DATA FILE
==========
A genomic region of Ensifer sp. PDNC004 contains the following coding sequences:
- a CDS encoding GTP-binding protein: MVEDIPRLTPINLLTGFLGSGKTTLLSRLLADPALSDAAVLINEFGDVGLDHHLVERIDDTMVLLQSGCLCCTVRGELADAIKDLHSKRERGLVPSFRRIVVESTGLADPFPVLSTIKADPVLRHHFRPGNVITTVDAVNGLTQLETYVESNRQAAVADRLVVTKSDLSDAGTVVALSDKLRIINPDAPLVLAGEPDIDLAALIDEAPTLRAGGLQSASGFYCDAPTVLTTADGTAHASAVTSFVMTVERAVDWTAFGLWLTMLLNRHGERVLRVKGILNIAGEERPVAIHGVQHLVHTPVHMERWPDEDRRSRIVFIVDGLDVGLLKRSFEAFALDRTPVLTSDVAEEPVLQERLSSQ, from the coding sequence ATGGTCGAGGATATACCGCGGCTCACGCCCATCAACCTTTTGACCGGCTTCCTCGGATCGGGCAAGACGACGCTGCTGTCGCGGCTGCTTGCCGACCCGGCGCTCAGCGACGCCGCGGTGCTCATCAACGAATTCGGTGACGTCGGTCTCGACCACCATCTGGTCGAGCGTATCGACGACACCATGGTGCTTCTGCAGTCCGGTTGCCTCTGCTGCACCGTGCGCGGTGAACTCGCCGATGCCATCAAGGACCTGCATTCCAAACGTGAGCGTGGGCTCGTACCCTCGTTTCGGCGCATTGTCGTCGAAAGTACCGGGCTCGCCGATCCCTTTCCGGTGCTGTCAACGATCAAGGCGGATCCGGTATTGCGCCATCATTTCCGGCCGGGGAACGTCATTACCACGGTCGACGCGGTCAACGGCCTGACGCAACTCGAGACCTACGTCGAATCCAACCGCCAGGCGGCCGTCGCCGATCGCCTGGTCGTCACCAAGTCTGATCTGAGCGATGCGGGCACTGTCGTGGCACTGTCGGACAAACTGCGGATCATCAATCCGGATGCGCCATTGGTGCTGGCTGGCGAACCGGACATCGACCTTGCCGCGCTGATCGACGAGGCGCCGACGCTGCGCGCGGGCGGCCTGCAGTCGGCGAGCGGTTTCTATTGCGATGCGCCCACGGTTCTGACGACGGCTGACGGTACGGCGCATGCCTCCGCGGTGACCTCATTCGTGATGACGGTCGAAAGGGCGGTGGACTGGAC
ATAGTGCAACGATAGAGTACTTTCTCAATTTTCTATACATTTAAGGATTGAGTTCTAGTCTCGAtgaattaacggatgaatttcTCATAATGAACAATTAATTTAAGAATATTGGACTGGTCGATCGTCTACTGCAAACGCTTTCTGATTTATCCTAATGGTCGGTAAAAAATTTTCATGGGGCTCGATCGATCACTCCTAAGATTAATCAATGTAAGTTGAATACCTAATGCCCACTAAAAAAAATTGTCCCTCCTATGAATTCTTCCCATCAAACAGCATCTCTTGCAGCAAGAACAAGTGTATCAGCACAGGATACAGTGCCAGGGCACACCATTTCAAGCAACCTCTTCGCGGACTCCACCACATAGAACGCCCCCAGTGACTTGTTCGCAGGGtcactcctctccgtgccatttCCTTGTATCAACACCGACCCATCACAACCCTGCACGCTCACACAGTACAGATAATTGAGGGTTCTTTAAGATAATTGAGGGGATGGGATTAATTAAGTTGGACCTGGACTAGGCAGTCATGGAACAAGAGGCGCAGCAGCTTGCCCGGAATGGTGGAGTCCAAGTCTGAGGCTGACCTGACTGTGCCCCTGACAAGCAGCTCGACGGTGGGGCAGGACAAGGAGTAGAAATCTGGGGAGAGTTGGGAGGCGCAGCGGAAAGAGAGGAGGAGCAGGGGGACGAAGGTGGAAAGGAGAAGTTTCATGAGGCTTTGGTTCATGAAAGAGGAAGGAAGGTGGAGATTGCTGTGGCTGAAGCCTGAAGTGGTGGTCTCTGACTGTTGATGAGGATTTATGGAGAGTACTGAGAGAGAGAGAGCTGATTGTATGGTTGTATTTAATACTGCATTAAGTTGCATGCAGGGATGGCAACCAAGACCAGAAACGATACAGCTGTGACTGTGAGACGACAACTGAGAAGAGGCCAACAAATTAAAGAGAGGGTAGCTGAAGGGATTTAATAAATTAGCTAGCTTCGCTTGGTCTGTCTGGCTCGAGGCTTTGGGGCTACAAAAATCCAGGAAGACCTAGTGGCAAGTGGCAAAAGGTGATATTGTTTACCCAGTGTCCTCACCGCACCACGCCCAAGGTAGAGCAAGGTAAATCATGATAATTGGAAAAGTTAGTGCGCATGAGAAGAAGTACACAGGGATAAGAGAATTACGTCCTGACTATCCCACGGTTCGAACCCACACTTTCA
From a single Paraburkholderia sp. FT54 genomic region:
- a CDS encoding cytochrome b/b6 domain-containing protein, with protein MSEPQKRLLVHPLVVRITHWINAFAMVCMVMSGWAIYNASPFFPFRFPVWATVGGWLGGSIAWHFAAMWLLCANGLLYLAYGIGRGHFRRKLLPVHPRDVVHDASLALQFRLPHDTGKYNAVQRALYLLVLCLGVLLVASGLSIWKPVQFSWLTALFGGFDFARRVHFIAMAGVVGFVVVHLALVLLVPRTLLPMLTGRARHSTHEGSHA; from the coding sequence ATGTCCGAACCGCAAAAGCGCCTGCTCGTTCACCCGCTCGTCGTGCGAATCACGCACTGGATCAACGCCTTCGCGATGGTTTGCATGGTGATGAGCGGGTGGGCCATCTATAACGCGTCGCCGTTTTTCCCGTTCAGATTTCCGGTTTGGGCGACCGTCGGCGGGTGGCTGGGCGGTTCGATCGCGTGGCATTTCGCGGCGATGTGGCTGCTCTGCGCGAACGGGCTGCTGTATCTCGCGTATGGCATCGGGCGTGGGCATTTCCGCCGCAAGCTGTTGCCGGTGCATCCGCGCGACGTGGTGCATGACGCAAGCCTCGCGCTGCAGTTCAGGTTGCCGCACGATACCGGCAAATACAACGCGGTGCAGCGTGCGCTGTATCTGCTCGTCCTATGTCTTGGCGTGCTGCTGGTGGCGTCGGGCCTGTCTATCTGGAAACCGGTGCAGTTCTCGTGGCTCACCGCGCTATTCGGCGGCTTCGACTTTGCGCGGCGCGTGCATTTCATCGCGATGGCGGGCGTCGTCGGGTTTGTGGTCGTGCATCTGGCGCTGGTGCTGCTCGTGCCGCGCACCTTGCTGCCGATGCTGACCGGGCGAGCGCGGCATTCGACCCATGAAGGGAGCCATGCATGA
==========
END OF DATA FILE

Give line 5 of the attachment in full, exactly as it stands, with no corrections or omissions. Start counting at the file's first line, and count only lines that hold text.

- a CDS encoding cytochrome b/b6 domain-containing protein, with protein MSEPQKRLLVHPLVVRITHWINAFAMVCMVMSGWAIYNASPFFPFRFPVWATVGGWLGGSIAWHFAAMWLLCANGLLYLAYGIGRGHFRRKLLPVHPRDVVHDASLALQFRLPHDTGKYNAVQRALYLLVLCLGVLLVASGLSIWKPVQFSWLTALFGGFDFARRVHFIAMAGVVGFVVVHLALVLLVPRTLLPMLTGRARHSTHEGSHA; from the coding sequence ATGTCCGAACCGCAAAAGCGCCTGCTCGTTCACCCGCTCGTCGTGCGAATCACGCACTGGATCAACGCCTTCGCGATGGTTTGCATGGTGATGAGCGGGTGGGCCATCTATAACGCGTCGCCGTTTTTCCCGTTCAGATTTCCGGTTTGGGCGACCGTCGGCGGGTGGCTGGGCGGTTCGATCGCGTGGCATTTCGCGGCGATGTGGCTGCTCTGCGCGAACGGGCTGCTGTATCTCGCGTATGGCATCGGGCGTGGGCATTTCCGCCGCAAGCTGTTGCCGGTGCATCCGCGCGACGTGGTGCATGACGCAAGCCTCGCGCTGCAGTTCAGGTTGCCGCACGATACCGGCAAATACAACGCGGTGCAGCGTGCGCTGTATCTGCTCGTCCTATGTCTTGGCGTGCTGCTGGTGGCGTCGGGCCTGTCTATCTGGAAACCGGTGCAGTTCTCGTGGCTCACCGCGCTATTCGGCGGCTTCGACTTTGCGCGGCGCGTGCATTTCATCGCGATGGCGGGCGTCGTCGGGTTTGTGGTCGTGCATCTGGCGCTGGTGCTGCTCGTGCCGCGCACCTTGCTGCCGATGCTGACCGGGCGAGCGCGGCATTCGACCCATGAAGGGAGCCATGCATGA